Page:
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County supervisor says ‘all feasible build alternatives’ should be studied for Metro’s next rail line

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The move could set the stage for rail from West Los Angeles to Orange County

Los Angeles County Supervisor Hilda Solis is resurfacing the idea of building a rail line along the Los Angeles River, east of Downtown LA.

She sent a letter Wednesday afternoon to Metro’s Board of Directors urging its members to look at “all feasible build alternatives” for the West Santa Ana Branch rail line. That line is slated to run roughly 20 miles between Downtown LA and the Gateway Cities in southeast LA County, offering passengers a transfer-free ride from Union Station to the Orange County border.

Metro aims to open the West Santa Ana Branch line by 2028, but the agency has yet to determine exactly where the Downtown LA portion of the line will run. The agency’s Board of Directors is set to decide today which Downtown LA route options will be carried into the line’s environmental review process.

Metro staffers have discounted the alignment along the river. But Solis says it should be on the table. It’s the only option that would potentially lead to the line being built as heavy rail.

As Streetsblog argued earlier this month, if that alignment were built as heavy rail, the West Santa Ana Branch could potentially be built as an extension of Metro’s Red and Purple subway lines. The Red and Purple lines run through North Hollywood, Hollywood, Los Feliz, Koreatown, MacArthur Park, and Downtown, and the Purple Line is being extended now from Koreatown to the Westside, through Mid City, Fairfax, Century City, Beverly Hills, Westwood, and Brentwood.

If those lines were to connect to the West Santa Ana Branch, it would open the door to revolutionizing transportation connections between Orange County and LA, should OC leaders ever choose to build rail north from Santa Ana to Artesia.

As Solis’ letter highlights, an alignment along the river would eliminate the need to build several miles of costly new train tunnels under Downtown Los Angeles. It would also spare Little Tokyo, where work on the Regional Connector is underway and where part of the Gold Line Eastside extension was built, from another decade of construction.

Studying this particular alignment would help the Metro board fully understand “additional options for a one-seat ride into Union Station,” the letter says.

But Metro staffers have rejected that option. Instead, they are recommending that board study three light rail options: two that run through Little Tokyo and terminate at different spots in or near Union Station and another that would end in the Downtown LA “transit core,” likely close to either Seventh Street/Metro Center or the Pershing Square subway stations.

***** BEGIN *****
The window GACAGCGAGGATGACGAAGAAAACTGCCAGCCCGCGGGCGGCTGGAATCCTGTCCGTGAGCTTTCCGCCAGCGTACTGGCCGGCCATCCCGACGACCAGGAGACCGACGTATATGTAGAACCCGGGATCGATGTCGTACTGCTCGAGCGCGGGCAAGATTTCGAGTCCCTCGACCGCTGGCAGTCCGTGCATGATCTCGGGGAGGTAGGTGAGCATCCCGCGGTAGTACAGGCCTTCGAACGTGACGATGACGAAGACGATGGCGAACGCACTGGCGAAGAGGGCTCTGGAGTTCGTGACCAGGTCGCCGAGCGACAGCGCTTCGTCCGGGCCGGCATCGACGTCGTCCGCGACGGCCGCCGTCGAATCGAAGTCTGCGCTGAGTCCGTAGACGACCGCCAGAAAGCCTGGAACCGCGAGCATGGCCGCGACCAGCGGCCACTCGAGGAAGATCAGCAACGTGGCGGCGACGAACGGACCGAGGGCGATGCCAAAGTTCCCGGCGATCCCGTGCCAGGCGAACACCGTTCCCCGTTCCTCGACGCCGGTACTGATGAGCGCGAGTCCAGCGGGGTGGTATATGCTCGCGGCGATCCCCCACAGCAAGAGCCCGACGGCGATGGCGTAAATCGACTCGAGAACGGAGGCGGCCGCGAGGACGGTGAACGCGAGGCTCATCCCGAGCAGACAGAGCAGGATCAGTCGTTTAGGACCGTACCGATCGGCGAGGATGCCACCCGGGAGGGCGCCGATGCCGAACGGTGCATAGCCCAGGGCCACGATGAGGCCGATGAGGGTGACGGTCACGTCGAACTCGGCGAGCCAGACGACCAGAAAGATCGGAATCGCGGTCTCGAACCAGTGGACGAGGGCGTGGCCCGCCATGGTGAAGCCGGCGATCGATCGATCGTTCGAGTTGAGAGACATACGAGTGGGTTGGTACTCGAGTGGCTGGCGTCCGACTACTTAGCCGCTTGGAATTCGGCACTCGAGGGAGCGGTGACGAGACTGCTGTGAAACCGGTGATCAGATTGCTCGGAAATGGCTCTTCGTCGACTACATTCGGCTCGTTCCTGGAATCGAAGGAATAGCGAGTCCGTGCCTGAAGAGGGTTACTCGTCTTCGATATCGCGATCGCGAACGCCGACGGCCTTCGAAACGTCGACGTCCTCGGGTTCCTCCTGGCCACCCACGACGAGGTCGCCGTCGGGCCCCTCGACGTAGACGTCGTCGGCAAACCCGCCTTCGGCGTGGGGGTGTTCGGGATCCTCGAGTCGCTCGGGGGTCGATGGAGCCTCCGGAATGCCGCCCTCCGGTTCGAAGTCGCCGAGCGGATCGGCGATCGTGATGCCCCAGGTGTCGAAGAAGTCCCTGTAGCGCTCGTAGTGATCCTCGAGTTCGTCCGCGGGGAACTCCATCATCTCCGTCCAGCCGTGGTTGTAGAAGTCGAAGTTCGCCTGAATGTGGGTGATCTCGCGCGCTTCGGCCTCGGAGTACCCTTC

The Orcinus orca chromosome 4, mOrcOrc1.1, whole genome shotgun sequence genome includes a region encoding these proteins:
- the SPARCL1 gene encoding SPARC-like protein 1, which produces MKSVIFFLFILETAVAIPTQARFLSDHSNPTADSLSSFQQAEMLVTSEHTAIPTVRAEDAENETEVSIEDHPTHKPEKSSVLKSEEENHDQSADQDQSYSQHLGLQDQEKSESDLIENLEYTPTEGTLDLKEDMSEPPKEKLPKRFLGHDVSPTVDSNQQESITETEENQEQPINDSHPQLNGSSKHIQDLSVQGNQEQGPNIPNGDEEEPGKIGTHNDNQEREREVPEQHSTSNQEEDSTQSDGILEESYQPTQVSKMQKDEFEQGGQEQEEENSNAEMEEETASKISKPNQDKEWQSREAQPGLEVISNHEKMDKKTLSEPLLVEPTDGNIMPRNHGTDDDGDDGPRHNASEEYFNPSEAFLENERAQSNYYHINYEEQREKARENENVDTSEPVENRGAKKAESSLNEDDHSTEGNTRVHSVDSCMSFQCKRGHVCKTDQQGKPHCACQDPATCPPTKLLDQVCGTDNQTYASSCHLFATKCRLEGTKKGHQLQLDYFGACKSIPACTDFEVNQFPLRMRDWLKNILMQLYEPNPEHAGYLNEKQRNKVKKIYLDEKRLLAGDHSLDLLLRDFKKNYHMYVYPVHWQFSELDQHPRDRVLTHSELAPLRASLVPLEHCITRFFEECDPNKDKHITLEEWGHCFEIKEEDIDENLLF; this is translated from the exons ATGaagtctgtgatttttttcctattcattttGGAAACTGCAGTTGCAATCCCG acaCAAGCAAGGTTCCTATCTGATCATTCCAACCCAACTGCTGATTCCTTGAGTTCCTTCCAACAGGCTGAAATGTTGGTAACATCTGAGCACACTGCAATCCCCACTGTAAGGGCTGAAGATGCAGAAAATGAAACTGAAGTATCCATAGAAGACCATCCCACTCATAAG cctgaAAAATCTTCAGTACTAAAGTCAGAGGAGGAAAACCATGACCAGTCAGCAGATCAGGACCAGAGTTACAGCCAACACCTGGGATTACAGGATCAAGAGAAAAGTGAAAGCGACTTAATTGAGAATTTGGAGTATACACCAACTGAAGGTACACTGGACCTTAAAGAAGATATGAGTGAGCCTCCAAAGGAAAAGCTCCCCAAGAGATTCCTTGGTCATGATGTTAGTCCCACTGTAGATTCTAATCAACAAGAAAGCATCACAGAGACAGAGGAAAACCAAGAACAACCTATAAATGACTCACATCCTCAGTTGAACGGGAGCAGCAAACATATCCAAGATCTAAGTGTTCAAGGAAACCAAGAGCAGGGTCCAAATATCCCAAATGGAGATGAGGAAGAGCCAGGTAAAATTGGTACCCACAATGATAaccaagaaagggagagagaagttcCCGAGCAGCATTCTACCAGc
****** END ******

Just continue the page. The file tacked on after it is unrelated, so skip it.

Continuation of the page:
After multiple Metro directors inquired about building the line as an extension of the Red and Purple lines, Metro staff released a report that flatly dismissed the concept, saying it would cost too much: $12 to $18 billion.

Staffers said those figures were “based on recent Metro projects,” but Streetsblog called them “bogus.” There isn’t a transportation project in Los Angeles County that can be compared cost-wise to a heavy-rail version of the West Santa Ana Branch.

To date, all heavy rail Metro projects have been built as costly underground subways.

Subways are a type of heavy rail, but heavy rail trains can also be built above ground. They can carry a high volume of passengers, and generally require tracks that are fully separated from cross-traffic like cars and pedestrians. That makes them faster and more reliable than light rail lines, which tend to have lots of grade-level intersection crossings.

Most of the West Santa Ana Branch will be built along an existing railroad right-of-way. In that sense, it’s similar to the most recent extension of the Bay Area’s heavy rail BART system, where more than 5 miles of track were built for less than $1 billion over the past three years.

“Building a train on an existing ROW does not cost more than a whole new tunnel and tracks through Downtown,” Streetsblog wrote.

Still, the alignment that Solis is pushing for would be costly if it were built as heavy rail. It would likely require more grade separation than light rail due to the presence of the third rail.

But, as Streetsblog wrote, it “has the potential to be a win-win-win for Metro riders, and for the communities the WSAB would serve.” Metro supervisors will have to decide whether it’s worth it.